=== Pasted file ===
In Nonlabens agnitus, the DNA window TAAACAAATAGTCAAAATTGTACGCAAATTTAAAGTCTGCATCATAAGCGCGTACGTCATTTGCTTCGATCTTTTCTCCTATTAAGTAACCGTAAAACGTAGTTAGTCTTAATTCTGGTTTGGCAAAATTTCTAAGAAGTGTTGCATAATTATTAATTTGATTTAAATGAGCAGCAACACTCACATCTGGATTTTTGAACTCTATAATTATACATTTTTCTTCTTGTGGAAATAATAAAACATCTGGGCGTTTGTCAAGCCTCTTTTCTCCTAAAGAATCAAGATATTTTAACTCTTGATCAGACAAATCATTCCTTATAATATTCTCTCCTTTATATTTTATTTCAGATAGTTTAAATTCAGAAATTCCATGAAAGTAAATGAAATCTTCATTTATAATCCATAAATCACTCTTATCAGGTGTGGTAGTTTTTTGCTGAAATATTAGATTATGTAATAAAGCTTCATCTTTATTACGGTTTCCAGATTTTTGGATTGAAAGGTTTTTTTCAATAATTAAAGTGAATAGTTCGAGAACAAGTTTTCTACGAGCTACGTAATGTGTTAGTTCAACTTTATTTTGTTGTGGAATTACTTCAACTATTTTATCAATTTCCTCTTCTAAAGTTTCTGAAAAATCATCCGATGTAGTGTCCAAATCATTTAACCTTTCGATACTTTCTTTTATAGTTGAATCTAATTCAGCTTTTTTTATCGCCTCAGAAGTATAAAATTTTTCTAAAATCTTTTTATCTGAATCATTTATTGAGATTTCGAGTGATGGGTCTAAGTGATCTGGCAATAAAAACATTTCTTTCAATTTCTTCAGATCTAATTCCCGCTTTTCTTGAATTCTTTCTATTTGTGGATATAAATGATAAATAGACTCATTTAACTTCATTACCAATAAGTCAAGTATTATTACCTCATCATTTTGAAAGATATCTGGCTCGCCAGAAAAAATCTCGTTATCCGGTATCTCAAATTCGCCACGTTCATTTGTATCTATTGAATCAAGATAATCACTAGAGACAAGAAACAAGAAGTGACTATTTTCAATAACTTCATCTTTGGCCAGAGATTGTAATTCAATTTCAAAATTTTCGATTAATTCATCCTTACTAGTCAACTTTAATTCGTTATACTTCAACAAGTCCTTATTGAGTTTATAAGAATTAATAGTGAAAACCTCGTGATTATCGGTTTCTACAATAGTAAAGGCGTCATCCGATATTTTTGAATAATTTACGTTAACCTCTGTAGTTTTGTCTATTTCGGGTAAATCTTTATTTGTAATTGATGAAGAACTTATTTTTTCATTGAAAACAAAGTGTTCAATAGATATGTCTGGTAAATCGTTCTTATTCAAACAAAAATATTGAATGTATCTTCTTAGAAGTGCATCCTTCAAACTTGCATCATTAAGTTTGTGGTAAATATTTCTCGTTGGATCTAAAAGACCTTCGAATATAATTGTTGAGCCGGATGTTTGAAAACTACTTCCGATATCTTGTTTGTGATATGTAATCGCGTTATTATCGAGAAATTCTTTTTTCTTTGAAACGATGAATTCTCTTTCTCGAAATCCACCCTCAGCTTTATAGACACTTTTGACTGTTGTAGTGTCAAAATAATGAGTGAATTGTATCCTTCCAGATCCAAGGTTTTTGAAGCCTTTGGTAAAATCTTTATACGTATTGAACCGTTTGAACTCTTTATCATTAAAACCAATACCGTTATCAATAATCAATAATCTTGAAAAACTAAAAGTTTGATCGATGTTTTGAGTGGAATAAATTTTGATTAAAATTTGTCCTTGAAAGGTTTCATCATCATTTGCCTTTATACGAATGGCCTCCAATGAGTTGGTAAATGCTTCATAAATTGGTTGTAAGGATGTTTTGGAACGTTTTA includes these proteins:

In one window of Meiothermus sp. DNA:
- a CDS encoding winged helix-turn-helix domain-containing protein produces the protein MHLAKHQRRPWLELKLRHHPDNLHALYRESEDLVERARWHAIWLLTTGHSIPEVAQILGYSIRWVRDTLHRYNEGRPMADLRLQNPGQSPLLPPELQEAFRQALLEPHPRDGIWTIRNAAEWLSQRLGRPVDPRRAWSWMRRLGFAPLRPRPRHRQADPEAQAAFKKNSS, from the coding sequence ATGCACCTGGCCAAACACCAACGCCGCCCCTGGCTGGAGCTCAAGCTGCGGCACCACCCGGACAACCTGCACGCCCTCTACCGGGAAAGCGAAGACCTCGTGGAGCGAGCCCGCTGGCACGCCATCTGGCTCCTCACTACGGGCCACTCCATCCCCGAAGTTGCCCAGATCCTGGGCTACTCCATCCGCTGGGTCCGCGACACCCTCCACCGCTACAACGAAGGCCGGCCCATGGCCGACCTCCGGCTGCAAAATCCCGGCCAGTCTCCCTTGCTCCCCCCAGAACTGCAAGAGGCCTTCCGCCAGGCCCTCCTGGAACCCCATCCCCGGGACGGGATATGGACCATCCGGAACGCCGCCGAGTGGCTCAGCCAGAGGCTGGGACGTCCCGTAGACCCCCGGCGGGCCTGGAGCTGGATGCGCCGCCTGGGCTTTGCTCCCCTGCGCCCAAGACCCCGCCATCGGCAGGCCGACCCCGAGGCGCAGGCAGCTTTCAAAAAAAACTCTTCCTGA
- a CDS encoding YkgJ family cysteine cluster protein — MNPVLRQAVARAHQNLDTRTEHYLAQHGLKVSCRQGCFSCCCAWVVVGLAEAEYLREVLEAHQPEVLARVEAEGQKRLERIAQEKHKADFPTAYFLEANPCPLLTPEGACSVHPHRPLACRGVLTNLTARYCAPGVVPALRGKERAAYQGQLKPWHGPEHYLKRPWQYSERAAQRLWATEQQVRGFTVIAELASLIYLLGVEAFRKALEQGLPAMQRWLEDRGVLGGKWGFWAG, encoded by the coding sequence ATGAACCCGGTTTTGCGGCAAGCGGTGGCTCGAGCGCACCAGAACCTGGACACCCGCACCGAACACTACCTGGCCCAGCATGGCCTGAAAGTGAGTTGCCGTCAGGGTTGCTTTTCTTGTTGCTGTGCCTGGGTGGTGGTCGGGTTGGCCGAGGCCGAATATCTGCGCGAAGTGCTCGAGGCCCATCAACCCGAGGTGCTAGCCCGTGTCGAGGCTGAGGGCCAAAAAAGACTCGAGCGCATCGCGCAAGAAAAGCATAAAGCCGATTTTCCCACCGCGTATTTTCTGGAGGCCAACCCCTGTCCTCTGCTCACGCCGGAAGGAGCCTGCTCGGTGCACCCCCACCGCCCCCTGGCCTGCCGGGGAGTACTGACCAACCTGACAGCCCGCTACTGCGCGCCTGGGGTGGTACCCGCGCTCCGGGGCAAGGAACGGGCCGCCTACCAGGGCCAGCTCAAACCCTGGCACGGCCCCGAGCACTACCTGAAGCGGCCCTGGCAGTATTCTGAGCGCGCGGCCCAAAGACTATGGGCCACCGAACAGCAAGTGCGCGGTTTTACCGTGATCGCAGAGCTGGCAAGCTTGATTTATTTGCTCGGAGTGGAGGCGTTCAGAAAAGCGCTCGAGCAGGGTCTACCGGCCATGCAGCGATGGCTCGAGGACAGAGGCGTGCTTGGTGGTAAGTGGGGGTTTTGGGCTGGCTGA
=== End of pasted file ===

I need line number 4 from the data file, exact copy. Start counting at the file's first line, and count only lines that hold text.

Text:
- a CDS encoding YkgJ family cysteine cluster protein — MNPVLRQAVARAHQNLDTRTEHYLAQHGLKVSCRQGCFSCCCAWVVVGLAEAEYLREVLEAHQPEVLARVEAEGQKRLERIAQEKHKADFPTAYFLEANPCPLLTPEGACSVHPHRPLACRGVLTNLTARYCAPGVVPALRGKERAAYQGQLKPWHGPEHYLKRPWQYSERAAQRLWATEQQVRGFTVIAELASLIYLLGVEAFRKALEQGLPAMQRWLEDRGVLGGKWGFWAG, encoded by the coding sequence ATGAACCCGGTTTTGCGGCAAGCGGTGGCTCGAGCGCACCAGAACCTGGACACCCGCACCGAACACTACCTGGCCCAGCATGGCCTGAAAGTGAGTTGCCGTCAGGGTTGCTTTTCTTGTTGCTGTGCCTGGGTGGTGGTCGGGTTGGCCGAGGCCGAATATCTGCGCGAAGTGCTCGAGGCCCATCAACCCGAGGTGCTAGCCCGTGTCGAGGCTGAGGGCCAAAAAAGACTCGAGCGCATCGCGCAAGAAAAGCATAAAGCCGATTTTCCCACCGCGTATTTTCTGGAGGCCAACCCCTGTCCTCTGCTCACGCCGGAAGGAGCCTGCTCGGTGCACCCCCACCGCCCCCTGGCCTGCCGGGGAGTACTGACCAACCTGACAGCCCGCTACTGCGCGCCTGGGGTGGTACCCGCGCTCCGGGGCAAGGAACGGGCCGCCTACCAGGGCCAGCTCAAACCCTGGCACGGCCCCGAGCACTACCTGAAGCGGCCCTGGCAGTATTCTGAGCGCGCGGCCCAAAGACTATGGGCCACCGAACAGCAAGTGCGCGGTTTTACCGTGATCGCAGAGCTGGCAAGCTTGATTTATTTGCTCGGAGTGGAGGCGTTCAGAAAAGCGCTCGAGCAGGGTCTACCGGCCATGCAGCGATGGCTCGAGGACAGAGGCGTGCTTGGTGGTAAGTGGGGGTTTTGGGCTGGCTGA